Hemingway once told George Plimpton in an interview in The Paris Review, “From things that have happened and from things as they exist and from all things that you know and all those you cannot know, you make something through your invention that is not a representation but a whole new thing truer than anything true and alive, and you make it alive, and if you make it well enough, you give it immortality. That is why you write and for no other reason that you know of.” Isn’t that lovely?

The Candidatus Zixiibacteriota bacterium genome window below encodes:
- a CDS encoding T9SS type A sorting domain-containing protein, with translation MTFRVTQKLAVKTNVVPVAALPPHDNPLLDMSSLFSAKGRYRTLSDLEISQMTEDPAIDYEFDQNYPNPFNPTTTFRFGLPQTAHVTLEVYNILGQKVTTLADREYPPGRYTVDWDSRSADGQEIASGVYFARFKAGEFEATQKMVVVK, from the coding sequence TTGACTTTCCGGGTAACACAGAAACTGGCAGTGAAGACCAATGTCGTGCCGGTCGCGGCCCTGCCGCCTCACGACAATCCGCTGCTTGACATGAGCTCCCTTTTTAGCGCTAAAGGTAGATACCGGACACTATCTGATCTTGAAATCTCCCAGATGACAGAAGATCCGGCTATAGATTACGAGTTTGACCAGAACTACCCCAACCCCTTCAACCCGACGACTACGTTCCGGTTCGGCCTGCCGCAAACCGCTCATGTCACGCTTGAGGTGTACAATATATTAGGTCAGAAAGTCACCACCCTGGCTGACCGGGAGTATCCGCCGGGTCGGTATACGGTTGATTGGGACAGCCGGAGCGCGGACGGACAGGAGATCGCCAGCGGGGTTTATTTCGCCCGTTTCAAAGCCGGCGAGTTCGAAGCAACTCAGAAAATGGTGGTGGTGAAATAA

I write because I love putting words together to make something never seen before, never felt before I formed the image. I can create people who never existed, places and weather, sunsets and music, steaming buttermilk biscuits, anything I want! When I’m writing, I feel like I take part in something sacred, like I am part of a mystical experience and am a conduit for what I write rather than the creator. That may not make sense to some people, but it’s the best way to describe the creative act when the muse takes hold of me, when time passes unnoticed when I’m in the midst of the writing. I don’t know where inspiration comes from, but I know it doesn’t all come from me.